By Kevin Zimmerman
Sometime during the later part of the 20th-century, theater troupes started to tweak Shakespearean productions by performing them in modern dress, or setting them during World War II or even switching genders of some of the characters.
These updated versions have enjoyed various degrees of success. Some have been lauded by critics and audiences, while others have been called out as gimmicky and dismissed.
Titan Theatre Co. has now weighed in with its unique version of “A Midsummer Night’s Dream,” at the Secret Theatre through Nov. 3.
Matthew Foster as Puck welcomes the audience, while each of the other eight actors lines up behind him awaiting their fate for that evening. Puck then calls out the names of each performer as an audience members plucks a slip of paper from a hat he holds. On each slip are the names of a major and minor character and those are the parts each actor takes on that night.
There’s no denying it’s all a bit gimmicky, but the nine performers playing the 16 parts make it all work beautifully.
Making each of the actors, besides Foster, learn every part provides ample opportunities for catastrophe. And it is possible that later in the run, confusion might set in and someone who’s played Helena twice might start speaking her lines instead of those of Lysander. But on opening night the entire cast played as though they had been rehearsing those specific roles for the last few weeks.
The two standouts, however, were the individuals forced to take on roles of the opposite sex.
Alexis Black shines in the dual roles of Lysander, the young lad in love with Hermia, and Flute, one of the tradesmen who performs as part of the wedding festivities for Theseus and Hippolyta late in the play.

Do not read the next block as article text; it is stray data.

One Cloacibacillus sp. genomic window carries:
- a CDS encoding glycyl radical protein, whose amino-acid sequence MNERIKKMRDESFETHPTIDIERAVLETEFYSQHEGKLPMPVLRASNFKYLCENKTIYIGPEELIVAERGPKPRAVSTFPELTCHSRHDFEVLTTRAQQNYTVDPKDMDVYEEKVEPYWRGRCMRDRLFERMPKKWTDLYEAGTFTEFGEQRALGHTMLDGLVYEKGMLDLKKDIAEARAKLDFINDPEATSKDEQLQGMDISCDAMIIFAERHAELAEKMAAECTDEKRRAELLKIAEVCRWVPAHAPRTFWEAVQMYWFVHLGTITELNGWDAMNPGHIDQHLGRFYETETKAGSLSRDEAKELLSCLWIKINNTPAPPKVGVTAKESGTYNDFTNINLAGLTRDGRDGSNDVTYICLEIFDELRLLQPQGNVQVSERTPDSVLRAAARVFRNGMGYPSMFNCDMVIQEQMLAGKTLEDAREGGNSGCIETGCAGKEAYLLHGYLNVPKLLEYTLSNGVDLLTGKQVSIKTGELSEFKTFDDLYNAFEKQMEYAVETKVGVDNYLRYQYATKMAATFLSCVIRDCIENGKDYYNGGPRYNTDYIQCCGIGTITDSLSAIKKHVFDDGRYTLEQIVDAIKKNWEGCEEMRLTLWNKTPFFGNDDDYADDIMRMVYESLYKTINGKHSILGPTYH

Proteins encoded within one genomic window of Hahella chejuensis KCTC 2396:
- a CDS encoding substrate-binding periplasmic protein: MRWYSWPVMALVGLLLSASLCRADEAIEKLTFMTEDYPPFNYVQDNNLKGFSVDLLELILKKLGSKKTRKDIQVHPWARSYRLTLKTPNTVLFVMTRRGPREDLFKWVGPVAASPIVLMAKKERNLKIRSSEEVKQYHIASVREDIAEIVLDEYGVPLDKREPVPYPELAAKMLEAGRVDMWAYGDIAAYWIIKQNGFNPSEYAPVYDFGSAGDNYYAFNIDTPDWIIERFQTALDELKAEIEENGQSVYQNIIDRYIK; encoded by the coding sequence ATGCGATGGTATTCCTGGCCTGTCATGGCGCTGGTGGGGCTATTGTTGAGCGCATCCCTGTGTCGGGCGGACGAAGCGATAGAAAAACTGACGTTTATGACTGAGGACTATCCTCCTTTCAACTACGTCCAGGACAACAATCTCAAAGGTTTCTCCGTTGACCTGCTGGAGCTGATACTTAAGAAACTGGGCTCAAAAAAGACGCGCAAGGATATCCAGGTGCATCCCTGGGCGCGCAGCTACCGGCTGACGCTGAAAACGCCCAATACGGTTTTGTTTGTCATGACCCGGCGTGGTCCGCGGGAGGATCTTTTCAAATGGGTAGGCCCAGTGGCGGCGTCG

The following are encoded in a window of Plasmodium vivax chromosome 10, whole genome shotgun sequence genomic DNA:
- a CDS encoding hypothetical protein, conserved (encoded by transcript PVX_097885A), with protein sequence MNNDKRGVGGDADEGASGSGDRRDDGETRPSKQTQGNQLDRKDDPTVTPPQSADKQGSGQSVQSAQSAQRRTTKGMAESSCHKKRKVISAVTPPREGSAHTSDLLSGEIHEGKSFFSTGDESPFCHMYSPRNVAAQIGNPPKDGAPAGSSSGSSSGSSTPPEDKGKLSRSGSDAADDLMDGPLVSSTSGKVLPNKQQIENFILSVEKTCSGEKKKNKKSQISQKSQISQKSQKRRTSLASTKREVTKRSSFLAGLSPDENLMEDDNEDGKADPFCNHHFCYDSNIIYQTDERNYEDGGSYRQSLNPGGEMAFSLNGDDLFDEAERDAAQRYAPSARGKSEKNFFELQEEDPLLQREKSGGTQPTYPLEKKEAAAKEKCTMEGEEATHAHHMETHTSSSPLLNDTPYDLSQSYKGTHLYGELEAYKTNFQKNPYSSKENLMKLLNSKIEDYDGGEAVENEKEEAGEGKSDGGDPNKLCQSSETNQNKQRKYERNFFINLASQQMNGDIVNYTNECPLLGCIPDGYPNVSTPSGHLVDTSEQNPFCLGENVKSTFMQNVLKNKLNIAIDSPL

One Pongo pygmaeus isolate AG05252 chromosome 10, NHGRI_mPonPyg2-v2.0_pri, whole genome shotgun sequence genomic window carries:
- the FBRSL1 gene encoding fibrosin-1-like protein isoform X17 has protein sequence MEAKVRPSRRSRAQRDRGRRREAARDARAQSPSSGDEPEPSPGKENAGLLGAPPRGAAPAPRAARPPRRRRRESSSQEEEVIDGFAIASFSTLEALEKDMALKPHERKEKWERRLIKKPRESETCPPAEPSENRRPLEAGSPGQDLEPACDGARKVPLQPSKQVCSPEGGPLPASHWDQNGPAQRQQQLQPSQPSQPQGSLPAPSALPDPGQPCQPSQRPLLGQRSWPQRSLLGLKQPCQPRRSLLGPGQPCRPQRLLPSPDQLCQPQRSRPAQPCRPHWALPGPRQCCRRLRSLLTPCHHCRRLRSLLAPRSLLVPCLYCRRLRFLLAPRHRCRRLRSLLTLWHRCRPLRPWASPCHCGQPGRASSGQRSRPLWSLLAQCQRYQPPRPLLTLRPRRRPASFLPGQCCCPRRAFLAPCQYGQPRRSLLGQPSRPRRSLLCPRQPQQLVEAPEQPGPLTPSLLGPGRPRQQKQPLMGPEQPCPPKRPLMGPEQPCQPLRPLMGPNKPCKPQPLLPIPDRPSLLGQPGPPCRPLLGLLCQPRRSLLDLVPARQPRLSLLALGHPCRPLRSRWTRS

Physically, Black does little more than pin her long hair up to appear more masculine, but she nails the mannerisms, movement and speech pattern of a man fighting for his love. She does an even better job as Flute, one of the rag-tag actors forced to take on the lone female part in the play within the play. Demoralized by having to be a girl, Black captures the anger and frustration of an actor believing he is not being used properly in the production.
As Thisbe in the play within the play — about the tragic lovers Pyramus and Thisbe who inspired “Romeo and Juliet” — Black provides some of the evening’s biggest laughs. Wearing a mop as a wig, Black adopts a falsetto voice to recite her lines in a bored manner, while striking an exaggerated model’s pose. But when the action of the smaller play takes a sorrowful tone, Black amazes with a subtle and heartbreaking turn that leaves the giggling behind.
The other gender-bender, Gregory Isaac as Titana, the fairy queen, and Hippolyta, the Amazon queen, also scores high marks for his performances.
Again with very little physical changes, Isaac slips easily into part of the scorned fairy queen, forced by magic to fall in love with an actor who’s been turned into a donkey.
Isaac perfectly captures the rhythm and style of the two queens he must encompass. He, too, earns big laughs as he swoons for Nick Bottom, after he’s turned into a jackass.
As Bottom, Sean Hudock brilliantly portrays a bad actor, which is not an easy thing to do, both as the man and as the donkey.
Director Lenny Banovez keeps a light touch on the action and allows this one-act version to simply fly by during the 90-minute production.
If You Go
“A Midsummer Night’s Dream”
TITAN Theatre Co. at The Secret Theatre, 44-02 23rd St., Long Island City
When: Through Nov. 3
Cost: $15 – $18
Contact: (718) 392-0722